Japanese Kaiseki in Honolulu

Kaiseki: Now and Zen: The evolution of an austere diet of Zen monks into contemporary dining experiences at Nanzan Giro Giro, Hakkei and Wada.


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Chef Koji Kuwa presents the oden at Hakkei.

American food is born of a land of plenty. Big steaks. Half-pound hamburgers on the grill. A wedge of apple pie with ice cream, a root beer float. With a constitutional freedom to pursue salt, sugar and fat to our hearts’ (dis)content, it’s food we’re biologically programmed to like. Even American food that borrows from immigrant cultures is co-opted into the realm of fatty, salty, sweet. Pizza from Naples can seem anemic compared to its American counterpart—doughy, laden with cheese and sauce and everything we can possibly get our hands on (Ham! Pineapple! Sausage! Pepperoni!).

And then there’s Japanese food.

Lately, I’ve been curious about kaiseki, a style of cuisine that evolved out of Zen monastery cooking. You can imagine what kind of food that might be: austere, contemplative. Or, to put it bluntly, bland, as a local chef once described it to me.

The very ideogram for kaiseki translates roughly into “stone in the stomach,” referring to monks putting a warm stone against their bellies to ward off hunger. When Yoshibumi Ogawa from the Urasenke Foundation of Hawaii (a tea ceremony school) describes tea ceremony kaiseki, he says things like “a finger-length of rice” and “salty water with rice scraped from the bottom of the pot.” From the lacquer tea bowl to the course progression, “kaiseki always follows the details,” Ogawa says.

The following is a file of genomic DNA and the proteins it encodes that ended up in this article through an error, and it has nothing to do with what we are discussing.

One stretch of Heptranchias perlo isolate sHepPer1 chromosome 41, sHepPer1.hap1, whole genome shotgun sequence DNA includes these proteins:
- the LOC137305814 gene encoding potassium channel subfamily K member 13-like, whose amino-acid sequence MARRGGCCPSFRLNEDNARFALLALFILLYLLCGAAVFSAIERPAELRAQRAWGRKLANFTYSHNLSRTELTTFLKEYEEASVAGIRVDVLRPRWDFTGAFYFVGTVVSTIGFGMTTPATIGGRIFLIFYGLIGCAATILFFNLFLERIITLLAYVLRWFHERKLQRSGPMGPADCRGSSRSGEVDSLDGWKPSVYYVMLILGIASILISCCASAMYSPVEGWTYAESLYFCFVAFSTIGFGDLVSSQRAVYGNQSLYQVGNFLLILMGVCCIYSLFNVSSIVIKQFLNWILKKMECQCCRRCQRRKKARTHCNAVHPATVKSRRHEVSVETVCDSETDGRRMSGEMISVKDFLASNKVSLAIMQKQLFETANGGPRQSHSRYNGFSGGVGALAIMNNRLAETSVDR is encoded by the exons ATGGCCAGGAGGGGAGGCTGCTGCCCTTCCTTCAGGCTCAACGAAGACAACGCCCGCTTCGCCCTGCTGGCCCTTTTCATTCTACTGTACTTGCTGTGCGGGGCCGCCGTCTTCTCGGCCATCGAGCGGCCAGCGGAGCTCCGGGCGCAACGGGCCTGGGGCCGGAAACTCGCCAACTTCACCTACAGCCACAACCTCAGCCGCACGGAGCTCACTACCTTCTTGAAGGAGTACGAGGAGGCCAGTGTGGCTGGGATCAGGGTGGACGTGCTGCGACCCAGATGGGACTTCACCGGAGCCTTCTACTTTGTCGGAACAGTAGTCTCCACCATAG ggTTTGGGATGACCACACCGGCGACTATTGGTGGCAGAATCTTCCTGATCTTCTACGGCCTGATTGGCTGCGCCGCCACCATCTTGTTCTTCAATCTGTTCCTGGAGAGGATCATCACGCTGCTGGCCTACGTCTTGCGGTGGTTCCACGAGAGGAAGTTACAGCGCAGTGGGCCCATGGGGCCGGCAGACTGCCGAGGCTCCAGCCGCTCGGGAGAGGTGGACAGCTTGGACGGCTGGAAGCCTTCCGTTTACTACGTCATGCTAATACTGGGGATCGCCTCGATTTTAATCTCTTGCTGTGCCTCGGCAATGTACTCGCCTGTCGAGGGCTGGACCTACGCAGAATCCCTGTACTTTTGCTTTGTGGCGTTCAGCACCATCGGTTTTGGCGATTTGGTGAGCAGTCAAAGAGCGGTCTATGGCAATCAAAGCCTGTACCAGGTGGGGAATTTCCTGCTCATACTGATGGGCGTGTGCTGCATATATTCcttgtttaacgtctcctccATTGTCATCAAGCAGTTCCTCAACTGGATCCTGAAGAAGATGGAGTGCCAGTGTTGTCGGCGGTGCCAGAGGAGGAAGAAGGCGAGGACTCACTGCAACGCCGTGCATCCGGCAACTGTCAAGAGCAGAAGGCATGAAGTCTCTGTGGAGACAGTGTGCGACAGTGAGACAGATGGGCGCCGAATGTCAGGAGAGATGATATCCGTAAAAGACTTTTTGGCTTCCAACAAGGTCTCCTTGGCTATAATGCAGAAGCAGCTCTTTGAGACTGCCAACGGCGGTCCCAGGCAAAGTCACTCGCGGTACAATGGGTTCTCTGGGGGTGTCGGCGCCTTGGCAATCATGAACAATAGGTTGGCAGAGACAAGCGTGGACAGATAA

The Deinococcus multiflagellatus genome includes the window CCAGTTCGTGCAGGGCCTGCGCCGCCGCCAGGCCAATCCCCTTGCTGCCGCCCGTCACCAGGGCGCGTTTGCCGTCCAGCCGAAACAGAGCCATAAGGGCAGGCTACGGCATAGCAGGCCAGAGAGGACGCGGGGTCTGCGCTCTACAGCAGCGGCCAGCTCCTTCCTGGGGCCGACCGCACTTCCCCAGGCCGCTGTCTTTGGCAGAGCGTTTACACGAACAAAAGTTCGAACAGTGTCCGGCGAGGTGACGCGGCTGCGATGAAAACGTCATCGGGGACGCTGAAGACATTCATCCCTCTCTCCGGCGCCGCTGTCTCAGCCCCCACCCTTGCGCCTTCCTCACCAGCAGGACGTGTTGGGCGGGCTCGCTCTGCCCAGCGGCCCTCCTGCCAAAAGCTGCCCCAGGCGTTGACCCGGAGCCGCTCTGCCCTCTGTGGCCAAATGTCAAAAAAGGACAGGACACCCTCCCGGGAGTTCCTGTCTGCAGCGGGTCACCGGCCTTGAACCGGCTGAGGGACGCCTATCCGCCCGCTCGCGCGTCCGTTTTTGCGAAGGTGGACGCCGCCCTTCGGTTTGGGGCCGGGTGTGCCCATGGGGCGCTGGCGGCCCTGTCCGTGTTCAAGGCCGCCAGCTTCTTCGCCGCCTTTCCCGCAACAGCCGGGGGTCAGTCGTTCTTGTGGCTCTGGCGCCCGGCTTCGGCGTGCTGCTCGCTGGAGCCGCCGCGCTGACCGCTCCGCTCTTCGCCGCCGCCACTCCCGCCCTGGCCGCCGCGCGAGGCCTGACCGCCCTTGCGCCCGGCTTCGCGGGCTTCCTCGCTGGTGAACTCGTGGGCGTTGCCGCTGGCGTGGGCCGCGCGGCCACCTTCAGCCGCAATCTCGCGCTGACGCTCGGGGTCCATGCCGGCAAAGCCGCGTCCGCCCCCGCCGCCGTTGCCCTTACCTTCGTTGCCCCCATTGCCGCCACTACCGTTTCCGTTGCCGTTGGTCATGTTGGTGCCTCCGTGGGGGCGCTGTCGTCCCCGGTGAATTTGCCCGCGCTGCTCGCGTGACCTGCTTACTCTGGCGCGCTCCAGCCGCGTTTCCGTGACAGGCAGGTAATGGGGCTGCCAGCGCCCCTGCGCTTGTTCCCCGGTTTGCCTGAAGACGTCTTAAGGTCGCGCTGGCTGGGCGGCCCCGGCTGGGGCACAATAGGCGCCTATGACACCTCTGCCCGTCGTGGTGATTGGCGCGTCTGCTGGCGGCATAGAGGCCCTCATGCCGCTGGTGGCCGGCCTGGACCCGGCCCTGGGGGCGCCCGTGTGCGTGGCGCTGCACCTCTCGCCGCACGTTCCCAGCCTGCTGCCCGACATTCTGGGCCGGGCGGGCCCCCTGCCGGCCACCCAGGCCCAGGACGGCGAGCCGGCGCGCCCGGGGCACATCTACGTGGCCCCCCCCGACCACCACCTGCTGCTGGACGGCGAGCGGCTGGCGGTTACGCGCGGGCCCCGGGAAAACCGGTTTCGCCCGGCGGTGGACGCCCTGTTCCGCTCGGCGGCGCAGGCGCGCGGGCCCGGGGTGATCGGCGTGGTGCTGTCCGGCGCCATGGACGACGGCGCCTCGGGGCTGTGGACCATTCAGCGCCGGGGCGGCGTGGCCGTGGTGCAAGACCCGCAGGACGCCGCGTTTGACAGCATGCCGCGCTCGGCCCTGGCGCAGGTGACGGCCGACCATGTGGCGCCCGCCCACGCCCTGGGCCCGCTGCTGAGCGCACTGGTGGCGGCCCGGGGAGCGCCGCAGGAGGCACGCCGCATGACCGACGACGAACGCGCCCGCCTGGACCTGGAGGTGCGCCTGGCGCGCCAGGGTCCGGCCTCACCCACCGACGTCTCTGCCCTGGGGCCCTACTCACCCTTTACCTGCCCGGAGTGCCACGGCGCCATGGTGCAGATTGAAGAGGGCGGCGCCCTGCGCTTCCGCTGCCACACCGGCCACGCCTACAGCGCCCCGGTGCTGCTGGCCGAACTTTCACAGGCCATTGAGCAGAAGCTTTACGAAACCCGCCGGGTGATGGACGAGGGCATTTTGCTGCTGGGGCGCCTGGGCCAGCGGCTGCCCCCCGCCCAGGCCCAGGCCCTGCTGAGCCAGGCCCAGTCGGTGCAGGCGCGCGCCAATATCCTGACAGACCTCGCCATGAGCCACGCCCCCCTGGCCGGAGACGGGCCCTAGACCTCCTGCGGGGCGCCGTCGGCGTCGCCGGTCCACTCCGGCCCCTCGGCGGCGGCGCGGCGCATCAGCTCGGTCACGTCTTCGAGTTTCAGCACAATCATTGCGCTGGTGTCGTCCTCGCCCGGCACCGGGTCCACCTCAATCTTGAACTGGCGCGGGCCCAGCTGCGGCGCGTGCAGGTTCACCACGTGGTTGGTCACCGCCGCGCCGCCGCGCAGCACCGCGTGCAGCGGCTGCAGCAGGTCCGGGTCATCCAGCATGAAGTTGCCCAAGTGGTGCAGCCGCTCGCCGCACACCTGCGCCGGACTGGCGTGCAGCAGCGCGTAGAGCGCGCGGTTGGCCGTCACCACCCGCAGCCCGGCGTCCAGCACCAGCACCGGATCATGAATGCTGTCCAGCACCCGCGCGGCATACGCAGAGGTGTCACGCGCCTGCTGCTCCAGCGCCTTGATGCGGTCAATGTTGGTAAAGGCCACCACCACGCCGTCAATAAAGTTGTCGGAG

In our half-hour discussion on the “one soup, three dishes” format, he never once mentions taste.

It doesn’t sound like fun. So why am I interested?

Because, last year, Japan toppled France as the country with the most three-starred Michelin restaurants, and a number of them were kaiseki restaurants. Kaiseki is becoming more common in New York and San Francisco and many a gourmand worships these intricate, set-course menus, likening them to tasting menus at The French Laundry, Le Bernardin and other temples of haute cuisine.

By all accounts, this isn’t rice-scraped-from-the-bottom-of-a-pot stuff. This branch of kaiseki, which exists outside of tea ceremonies, is written with a different ideogram that means “gathering.” The rules are looser than tea ceremony kaiseki, but they share similar traits: seasonality, course progression and presentation.

It seems that kaiseki could be a direct line to a different culture, without having to hop a plane.
 

Nanzan Giro Giro

560 Pensacola St., 524-0141.
Kaiseki: $50 for seven courses, dessert an additional $8.


Chef Yoshihiro Matsumoto plating his contemporary kaiseki.

When I ask kaiseki chefs what kaiseki is, I get vague answers. Maybe the English language doesn’t have all the words necessary to convey it. Or maybe it’s just the chefs who don’t have the English words to describe it.

“Kaiseki is a customer and restaurant’s relationship,” says chef Yoshihiro Matsumoto of Nanzan Giro Giro, a kaiseki-only restaurant. “[The customers] don’t know what is this month’s menu. But they trust the restaurant.”

Trust is built on transparency, and almost all the seating at Nanzan is at the counter surrounding the open kitchen in the center. From here, I can see everything the chefs do—frying, grilling, washing and drying dishes by hand. I can even see the chefs’ feet, some of them padding around in geta.

There’s no menu: I simply arrive and sit and absorb all the details as the seven-course dinner unfolds. There are many details, not just of the food. The long, slender chopsticks that come to a precise, tweezerlike point. The vessels the food arrive in, such as an intricately carved, lidded, yellow ceramic bowl, a little turtle dish that opens like a jewelry box, a charcoal-black ceramic plate grained like wood. (All the ceramics are made by the artist Nanzan, the restaurant’s namesake.)
 

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